In the world of finance, the concept of capitulation is brought up into conversation when an investor is no longer interested in making a valid effort to regain lost profits due to the declining price of the underlying asset on his position. Though there is no specific time frame set for capitulation, it commonly takes place when there is high volatility in the markets as the asset is sliding downwards. Usually, the bear market influences investors to capitulate or make a forced sale.
Once the capitulation is underway, the smart money investors are jumping up and down for the opportunity to purchase their favorite assets at a discounted price. However, the hard truth here is that these capitulations in the market are the result of the psychological pressures borne by day traders and market makers liquidating their position. Investors usually cannot figure out that they’re in a stage of capitulation until the market is already on the reversal to the local highs.
Relative Strength Index (RSI)
The relative strength index (RSI) is a momentum indicator used in technical analysis that measures the magnitude of recent price changes to evaluate overbought and oversold conditions in the price of a stock or other asset. The RSI is displayed as an oscillator and can have a reading from 0 to 100, originally developed by the famed mechanical engineer turned technical analyst, J. Welles Wilder.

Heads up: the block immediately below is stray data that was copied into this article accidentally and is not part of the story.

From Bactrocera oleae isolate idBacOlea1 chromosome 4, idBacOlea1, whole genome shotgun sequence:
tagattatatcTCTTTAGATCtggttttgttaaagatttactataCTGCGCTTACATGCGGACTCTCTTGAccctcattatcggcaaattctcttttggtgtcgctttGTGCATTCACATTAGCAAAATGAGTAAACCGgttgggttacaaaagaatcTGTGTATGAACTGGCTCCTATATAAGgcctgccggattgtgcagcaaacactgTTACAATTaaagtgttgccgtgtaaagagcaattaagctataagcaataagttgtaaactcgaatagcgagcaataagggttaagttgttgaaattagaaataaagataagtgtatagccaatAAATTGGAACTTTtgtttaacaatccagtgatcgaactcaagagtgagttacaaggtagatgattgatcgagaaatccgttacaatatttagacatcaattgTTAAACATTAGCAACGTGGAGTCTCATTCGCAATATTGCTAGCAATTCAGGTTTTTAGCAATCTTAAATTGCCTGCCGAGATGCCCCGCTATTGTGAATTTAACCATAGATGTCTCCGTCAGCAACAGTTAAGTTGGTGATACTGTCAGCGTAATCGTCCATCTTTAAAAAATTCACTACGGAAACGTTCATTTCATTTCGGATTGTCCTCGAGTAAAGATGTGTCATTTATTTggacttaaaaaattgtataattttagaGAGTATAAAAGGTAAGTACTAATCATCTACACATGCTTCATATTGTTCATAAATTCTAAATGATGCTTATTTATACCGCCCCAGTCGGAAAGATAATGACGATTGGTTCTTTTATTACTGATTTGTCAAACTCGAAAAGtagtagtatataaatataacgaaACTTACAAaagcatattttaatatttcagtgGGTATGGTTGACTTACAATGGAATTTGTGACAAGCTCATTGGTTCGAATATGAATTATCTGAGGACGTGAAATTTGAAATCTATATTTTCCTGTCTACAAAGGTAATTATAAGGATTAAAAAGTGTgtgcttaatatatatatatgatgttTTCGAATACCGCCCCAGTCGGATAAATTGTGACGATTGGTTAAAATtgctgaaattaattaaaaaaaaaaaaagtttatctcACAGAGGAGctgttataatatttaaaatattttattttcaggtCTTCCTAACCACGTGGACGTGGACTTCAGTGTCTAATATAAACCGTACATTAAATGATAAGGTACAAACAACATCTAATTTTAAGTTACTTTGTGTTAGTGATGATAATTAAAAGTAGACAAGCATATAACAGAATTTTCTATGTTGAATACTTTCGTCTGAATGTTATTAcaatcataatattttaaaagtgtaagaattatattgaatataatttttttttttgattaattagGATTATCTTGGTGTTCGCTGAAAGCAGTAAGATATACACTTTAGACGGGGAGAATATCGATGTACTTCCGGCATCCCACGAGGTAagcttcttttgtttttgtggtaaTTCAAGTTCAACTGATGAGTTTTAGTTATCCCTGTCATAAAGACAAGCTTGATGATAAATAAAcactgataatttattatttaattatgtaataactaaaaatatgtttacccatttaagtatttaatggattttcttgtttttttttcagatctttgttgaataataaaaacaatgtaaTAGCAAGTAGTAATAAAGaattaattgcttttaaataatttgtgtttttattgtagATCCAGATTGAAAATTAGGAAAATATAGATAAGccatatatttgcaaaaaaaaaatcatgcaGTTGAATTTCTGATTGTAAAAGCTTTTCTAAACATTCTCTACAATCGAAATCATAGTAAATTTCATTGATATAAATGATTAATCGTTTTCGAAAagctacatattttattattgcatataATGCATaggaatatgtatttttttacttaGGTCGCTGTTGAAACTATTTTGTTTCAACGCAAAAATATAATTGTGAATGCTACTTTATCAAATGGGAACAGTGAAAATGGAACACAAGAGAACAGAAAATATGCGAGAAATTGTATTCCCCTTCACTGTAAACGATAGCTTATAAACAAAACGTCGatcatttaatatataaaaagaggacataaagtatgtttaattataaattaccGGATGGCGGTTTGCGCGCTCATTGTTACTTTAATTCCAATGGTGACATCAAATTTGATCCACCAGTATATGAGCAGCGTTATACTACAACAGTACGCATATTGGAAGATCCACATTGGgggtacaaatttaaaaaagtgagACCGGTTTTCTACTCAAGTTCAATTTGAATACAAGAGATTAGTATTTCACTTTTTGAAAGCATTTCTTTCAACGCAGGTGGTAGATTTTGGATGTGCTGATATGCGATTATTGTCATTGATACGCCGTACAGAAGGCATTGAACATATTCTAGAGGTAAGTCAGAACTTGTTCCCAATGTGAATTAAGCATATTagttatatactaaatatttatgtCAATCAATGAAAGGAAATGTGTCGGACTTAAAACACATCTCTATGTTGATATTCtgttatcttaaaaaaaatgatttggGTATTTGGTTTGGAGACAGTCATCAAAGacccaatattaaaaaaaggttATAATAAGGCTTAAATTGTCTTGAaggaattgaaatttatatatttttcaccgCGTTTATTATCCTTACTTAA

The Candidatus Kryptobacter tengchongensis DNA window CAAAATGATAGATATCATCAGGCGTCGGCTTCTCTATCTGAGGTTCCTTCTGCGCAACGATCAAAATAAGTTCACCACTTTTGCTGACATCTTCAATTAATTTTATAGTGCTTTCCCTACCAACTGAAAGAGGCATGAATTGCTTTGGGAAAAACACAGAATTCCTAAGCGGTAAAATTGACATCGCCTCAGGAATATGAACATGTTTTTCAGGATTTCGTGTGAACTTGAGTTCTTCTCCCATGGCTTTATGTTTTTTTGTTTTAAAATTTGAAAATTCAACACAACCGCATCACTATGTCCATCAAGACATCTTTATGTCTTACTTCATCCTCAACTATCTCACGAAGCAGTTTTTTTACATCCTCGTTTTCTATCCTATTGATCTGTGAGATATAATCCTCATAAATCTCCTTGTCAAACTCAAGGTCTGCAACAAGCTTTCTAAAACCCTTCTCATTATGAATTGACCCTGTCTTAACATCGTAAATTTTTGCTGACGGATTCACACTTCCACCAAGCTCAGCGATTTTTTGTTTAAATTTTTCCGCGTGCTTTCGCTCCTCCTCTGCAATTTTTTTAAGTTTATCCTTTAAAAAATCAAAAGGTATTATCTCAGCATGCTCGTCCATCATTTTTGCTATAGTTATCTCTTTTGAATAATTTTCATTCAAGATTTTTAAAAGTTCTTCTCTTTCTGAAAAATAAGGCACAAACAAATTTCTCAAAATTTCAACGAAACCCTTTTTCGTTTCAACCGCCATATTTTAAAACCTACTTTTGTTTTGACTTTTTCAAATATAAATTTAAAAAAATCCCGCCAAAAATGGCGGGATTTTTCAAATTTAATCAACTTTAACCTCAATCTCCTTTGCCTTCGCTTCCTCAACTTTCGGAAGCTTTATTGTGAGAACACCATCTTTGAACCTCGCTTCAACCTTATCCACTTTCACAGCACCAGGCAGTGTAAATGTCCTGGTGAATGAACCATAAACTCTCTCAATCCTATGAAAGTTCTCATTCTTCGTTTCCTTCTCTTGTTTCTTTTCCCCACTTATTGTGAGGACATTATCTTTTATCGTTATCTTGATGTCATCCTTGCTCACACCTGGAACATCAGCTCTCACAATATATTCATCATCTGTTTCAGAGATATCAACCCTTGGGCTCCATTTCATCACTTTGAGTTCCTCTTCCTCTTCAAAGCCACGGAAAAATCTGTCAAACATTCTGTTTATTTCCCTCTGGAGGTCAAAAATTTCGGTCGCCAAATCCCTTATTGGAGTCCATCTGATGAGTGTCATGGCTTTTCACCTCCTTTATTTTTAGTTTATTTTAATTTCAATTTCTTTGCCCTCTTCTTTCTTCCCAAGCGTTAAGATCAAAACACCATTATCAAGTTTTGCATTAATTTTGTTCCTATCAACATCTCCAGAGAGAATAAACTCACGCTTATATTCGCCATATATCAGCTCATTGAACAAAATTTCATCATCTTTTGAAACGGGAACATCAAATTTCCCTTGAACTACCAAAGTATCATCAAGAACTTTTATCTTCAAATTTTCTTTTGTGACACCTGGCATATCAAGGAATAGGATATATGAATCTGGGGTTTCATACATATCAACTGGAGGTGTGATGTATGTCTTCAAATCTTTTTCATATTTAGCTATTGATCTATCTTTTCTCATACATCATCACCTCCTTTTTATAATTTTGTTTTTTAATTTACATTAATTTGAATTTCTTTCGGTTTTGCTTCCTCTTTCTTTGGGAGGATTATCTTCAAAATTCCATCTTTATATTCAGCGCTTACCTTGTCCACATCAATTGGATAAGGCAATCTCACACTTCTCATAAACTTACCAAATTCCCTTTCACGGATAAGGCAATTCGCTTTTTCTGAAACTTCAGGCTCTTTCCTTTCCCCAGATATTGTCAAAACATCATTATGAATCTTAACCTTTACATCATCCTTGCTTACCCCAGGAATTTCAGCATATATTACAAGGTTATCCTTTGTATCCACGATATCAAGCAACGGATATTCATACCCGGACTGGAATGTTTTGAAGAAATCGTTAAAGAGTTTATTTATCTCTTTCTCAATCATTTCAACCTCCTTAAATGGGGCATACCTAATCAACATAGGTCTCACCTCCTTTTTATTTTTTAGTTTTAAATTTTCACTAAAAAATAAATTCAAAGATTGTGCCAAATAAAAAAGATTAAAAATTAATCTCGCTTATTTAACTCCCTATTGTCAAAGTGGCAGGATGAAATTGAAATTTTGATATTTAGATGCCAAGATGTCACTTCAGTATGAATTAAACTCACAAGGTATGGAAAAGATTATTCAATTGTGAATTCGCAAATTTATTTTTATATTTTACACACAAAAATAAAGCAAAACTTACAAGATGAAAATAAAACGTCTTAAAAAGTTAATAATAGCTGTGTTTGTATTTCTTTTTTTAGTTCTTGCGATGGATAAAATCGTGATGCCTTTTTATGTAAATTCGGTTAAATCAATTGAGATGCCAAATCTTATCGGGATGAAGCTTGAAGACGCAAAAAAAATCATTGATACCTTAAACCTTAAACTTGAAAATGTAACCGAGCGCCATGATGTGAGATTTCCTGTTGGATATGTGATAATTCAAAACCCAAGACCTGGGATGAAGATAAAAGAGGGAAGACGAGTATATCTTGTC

Traditional usage of the RSI is that values of 70 or above indicate that an asset is becoming overbought or overvalued and may be primed for a trend reversal or pullback. On the other hand, an RSI reading of 30 or below indicates the asset or security is oversold or undervalued in price.
The moving average (MA) is a simple technical analysis indicator that smooths out previous price data by creating a constantly updated average price. The average is taken over a specific trading period, depending on whatever time period the trader chooses. It is called a “moving” average because it is continually recalculated based on the latest price data according to the MA’s time frame. Moving average strategies are popular and can be tailored to any time frame, suiting both long-term investors and short-term traders.
Moving averages are generally calculated to identify the trend direction of an asset to determine its support and resistance levels. Moving averages are a trend-following, otherwise known as lagging, indicator because it is based off of historical price data. The longer the time period for the moving average, the greater the lag. So in saying this, a 200-day moving average will have a much greater degree of lag than a 20-day moving average because it contains all of the historical price data for the entire past 200 days.
Moving Average Divergence Convergence (MACD)
The Moving Average Convergence / Divergence (MACD) indicator is a momentum oscillator popularly used by day traders and swing traders to trade trends. Although the MACD is an oscillator, it is not typically used to identify overbought or oversold conditions. The MACD appears on the chart as two lines which oscillate without boundaries, which gives traders a similar feel to a two/three moving average charting system. If you would like to try the latter on your chart analysis, click ‘Easy Loot Golden / Death Cross’ and favorite this in order to add it to your TradingView list of indicators.
The Moving Average Convergence / Divergence (MACD) is considered bullish when the line is crossing above zero, while bearishness is when the line is crossing below zero. Let’s move onto at this next section where we explain the math formula behind the pretty indicator.